Cottonmouth and Mariah’s grandmother, Mama Mabel, was both a respected and feared individual who sent her grandchildren on two very different paths, even though they eventually wound up in the same place. Mama Mabel was adamant about Mariah going off to school to become a lawyer or politician, but she was also preparing Cottonmouth—then known by his real name, Cornell—to be a gangster, having him kill people in the backyard of their home. The twist is that Cornell wasn’t someone who naturally took to crime; he was a musician. While Mama Mabel should have been encouraging Cornell’s musical talents like Uncle Pete did, she chucked those talents aside since they had no use for her and her business. Instead, she wanted him to become part of the brothel’s protection.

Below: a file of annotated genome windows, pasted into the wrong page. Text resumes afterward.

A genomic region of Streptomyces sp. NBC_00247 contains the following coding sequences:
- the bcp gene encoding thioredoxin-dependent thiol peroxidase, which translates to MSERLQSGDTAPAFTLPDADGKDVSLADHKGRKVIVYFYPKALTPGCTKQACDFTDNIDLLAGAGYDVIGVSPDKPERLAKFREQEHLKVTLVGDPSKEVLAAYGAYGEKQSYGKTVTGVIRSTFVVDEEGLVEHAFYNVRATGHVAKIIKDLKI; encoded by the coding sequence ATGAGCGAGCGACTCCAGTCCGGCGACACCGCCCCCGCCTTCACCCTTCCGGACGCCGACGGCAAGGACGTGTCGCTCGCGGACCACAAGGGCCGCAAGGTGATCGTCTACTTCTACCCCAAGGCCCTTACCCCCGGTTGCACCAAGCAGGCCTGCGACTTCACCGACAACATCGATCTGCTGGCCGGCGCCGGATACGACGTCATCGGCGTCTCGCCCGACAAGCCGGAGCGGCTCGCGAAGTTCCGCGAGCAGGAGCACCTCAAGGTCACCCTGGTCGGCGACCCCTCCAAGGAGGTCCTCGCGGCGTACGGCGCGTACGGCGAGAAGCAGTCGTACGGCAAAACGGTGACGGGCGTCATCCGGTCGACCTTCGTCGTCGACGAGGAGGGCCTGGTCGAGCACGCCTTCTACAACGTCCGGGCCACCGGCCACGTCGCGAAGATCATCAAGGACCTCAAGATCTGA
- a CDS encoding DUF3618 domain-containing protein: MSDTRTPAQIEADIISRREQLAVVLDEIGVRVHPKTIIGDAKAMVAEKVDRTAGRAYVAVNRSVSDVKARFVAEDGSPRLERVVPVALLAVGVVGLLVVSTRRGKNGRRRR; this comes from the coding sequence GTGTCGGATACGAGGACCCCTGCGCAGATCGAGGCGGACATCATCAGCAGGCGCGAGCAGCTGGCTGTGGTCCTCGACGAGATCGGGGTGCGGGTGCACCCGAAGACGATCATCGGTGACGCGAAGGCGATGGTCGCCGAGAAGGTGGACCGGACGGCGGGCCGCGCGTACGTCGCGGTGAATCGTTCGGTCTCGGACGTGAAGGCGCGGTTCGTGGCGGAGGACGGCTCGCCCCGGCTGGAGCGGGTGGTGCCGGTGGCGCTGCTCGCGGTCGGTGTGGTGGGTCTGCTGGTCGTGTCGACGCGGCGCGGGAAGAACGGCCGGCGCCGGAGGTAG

A running theme throughout Cottonmouth’s arc is the question of the person he could have become if he was allowed to become an artist. The fact that Harlem’s Paradise means so much to him is evidence of Cornell trying to keep alive that part of him that Mama Mabel tried to stamp out. When everyone around him is telling him to sell the club to recoup the losses on that busted gun deal, he refuses. “This place is my reputation… my blood, my legacy,” he says. What he’s really saying is that the club represents the last stitch of humanity he has left.